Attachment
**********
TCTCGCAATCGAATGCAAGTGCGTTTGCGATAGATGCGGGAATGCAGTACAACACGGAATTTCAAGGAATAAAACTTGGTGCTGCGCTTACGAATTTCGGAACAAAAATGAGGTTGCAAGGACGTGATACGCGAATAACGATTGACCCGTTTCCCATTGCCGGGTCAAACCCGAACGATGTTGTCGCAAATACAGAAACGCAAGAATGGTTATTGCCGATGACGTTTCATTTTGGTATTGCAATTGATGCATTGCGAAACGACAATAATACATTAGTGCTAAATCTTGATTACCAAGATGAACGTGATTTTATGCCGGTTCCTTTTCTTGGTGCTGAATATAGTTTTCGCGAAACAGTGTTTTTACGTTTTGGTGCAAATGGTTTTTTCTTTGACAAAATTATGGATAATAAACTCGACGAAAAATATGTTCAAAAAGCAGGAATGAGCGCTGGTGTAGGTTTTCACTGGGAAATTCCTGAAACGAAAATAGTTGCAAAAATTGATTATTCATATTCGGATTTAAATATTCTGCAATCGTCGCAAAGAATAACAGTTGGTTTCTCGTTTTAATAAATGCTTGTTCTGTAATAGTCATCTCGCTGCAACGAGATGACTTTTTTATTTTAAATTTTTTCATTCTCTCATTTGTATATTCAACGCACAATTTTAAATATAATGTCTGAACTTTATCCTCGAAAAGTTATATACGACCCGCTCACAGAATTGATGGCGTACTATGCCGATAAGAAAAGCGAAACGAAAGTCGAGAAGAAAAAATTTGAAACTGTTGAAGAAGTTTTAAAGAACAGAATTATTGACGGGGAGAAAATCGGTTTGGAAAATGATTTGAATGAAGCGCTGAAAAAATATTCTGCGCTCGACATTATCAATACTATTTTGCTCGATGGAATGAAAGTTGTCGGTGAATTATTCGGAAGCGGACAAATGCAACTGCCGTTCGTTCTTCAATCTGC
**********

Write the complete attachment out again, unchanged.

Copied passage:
TCTCGCAATCGAATGCAAGTGCGTTTGCGATAGATGCGGGAATGCAGTACAACACGGAATTTCAAGGAATAAAACTTGGTGCTGCGCTTACGAATTTCGGAACAAAAATGAGGTTGCAAGGACGTGATACGCGAATAACGATTGACCCGTTTCCCATTGCCGGGTCAAACCCGAACGATGTTGTCGCAAATACAGAAACGCAAGAATGGTTATTGCCGATGACGTTTCATTTTGGTATTGCAATTGATGCATTGCGAAACGACAATAATACATTAGTGCTAAATCTTGATTACCAAGATGAACGTGATTTTATGCCGGTTCCTTTTCTTGGTGCTGAATATAGTTTTCGCGAAACAGTGTTTTTACGTTTTGGTGCAAATGGTTTTTTCTTTGACAAAATTATGGATAATAAACTCGACGAAAAATATGTTCAAAAAGCAGGAATGAGCGCTGGTGTAGGTTTTCACTGGGAAATTCCTGAAACGAAAATAGTTGCAAAAATTGATTATTCATATTCGGATTTAAATATTCTGCAATCGTCGCAAAGAATAACAGTTGGTTTCTCGTTTTAATAAATGCTTGTTCTGTAATAGTCATCTCGCTGCAACGAGATGACTTTTTTATTTTAAATTTTTTCATTCTCTCATTTGTATATTCAACGCACAATTTTAAATATAATGTCTGAACTTTATCCTCGAAAAGTTATATACGACCCGCTCACAGAATTGATGGCGTACTATGCCGATAAGAAAAGCGAAACGAAAGTCGAGAAGAAAAAATTTGAAACTGTTGAAGAAGTTTTAAAGAACAGAATTATTGACGGGGAGAAAATCGGTTTGGAAAATGATTTGAATGAAGCGCTGAAAAAATATTCTGCGCTCGACATTATCAATACTATTTTGCTCGATGGAATGAAAGTTGTCGGTGAATTATTCGGAAGCGGACAAATGCAACTGCCGTTCGTTCTTCAATCTGC